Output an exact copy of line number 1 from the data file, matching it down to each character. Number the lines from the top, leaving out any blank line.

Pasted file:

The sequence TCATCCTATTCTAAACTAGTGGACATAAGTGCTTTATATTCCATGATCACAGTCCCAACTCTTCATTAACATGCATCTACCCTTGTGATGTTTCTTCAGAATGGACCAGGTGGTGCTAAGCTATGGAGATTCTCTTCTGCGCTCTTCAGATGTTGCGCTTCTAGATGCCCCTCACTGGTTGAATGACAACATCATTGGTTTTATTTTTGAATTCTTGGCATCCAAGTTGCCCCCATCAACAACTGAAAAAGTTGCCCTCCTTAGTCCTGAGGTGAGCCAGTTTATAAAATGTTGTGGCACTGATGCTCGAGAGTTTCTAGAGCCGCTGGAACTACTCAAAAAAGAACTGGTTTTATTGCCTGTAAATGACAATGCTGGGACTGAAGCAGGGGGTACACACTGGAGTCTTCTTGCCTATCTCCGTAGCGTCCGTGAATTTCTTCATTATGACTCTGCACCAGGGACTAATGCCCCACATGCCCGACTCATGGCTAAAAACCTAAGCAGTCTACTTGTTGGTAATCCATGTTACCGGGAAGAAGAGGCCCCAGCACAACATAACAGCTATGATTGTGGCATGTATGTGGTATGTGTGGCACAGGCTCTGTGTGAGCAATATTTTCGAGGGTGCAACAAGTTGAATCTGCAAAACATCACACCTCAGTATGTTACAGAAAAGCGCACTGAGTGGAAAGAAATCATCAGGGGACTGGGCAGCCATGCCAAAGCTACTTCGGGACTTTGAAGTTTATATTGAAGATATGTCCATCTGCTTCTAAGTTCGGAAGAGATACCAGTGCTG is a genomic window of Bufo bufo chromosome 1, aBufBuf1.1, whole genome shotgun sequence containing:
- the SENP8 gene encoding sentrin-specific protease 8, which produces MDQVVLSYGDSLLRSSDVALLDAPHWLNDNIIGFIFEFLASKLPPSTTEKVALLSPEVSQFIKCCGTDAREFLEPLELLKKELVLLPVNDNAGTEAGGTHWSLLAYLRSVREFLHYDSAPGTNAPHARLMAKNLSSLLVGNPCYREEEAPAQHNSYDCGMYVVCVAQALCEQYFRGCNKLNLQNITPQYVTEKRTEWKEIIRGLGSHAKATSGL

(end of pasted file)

The sequence TCATCCTATTCTAAACTAGTGGACATAAGTGCTTTATATTCCATGATCACAGTCCCAACTCTTCATTAACATGCATCTACCCTTGTGATGTTTCTTCAGAATGGACCAGGTGGTGCTAAGCTATGGAGATTCTCTTCTGCGCTCTTCAGATGTTGCGCTTCTAGATGCCCCTCACTGGTTGAATGACAACATCATTGGTTTTATTTTTGAATTCTTGGCATCCAAGTTGCCCCCATCAACAACTGAAAAAGTTGCCCTCCTTAGTCCTGAGGTGAGCCAGTTTATAAAATGTTGTGGCACTGATGCTCGAGAGTTTCTAGAGCCGCTGGAACTACTCAAAAAAGAACTGGTTTTATTGCCTGTAAATGACAATGCTGGGACTGAAGCAGGGGGTACACACTGGAGTCTTCTTGCCTATCTCCGTAGCGTCCGTGAATTTCTTCATTATGACTCTGCACCAGGGACTAATGCCCCACATGCCCGACTCATGGCTAAAAACCTAAGCAGTCTACTTGTTGGTAATCCATGTTACCGGGAAGAAGAGGCCCCAGCACAACATAACAGCTATGATTGTGGCATGTATGTGGTATGTGTGGCACAGGCTCTGTGTGAGCAATATTTTCGAGGGTGCAACAAGTTGAATCTGCAAAACATCACACCTCAGTATGTTACAGAAAAGCGCACTGAGTGGAAAGAAATCATCAGGGGACTGGGCAGCCATGCCAAAGCTACTTCGGGACTTTGAAGTTTATATTGAAGATATGTCCATCTGCTTCTAAGTTCGGAAGAGATACCAGTGCTG is a genomic window of Bufo bufo chromosome 1, aBufBuf1.1, whole genome shotgun sequence containing: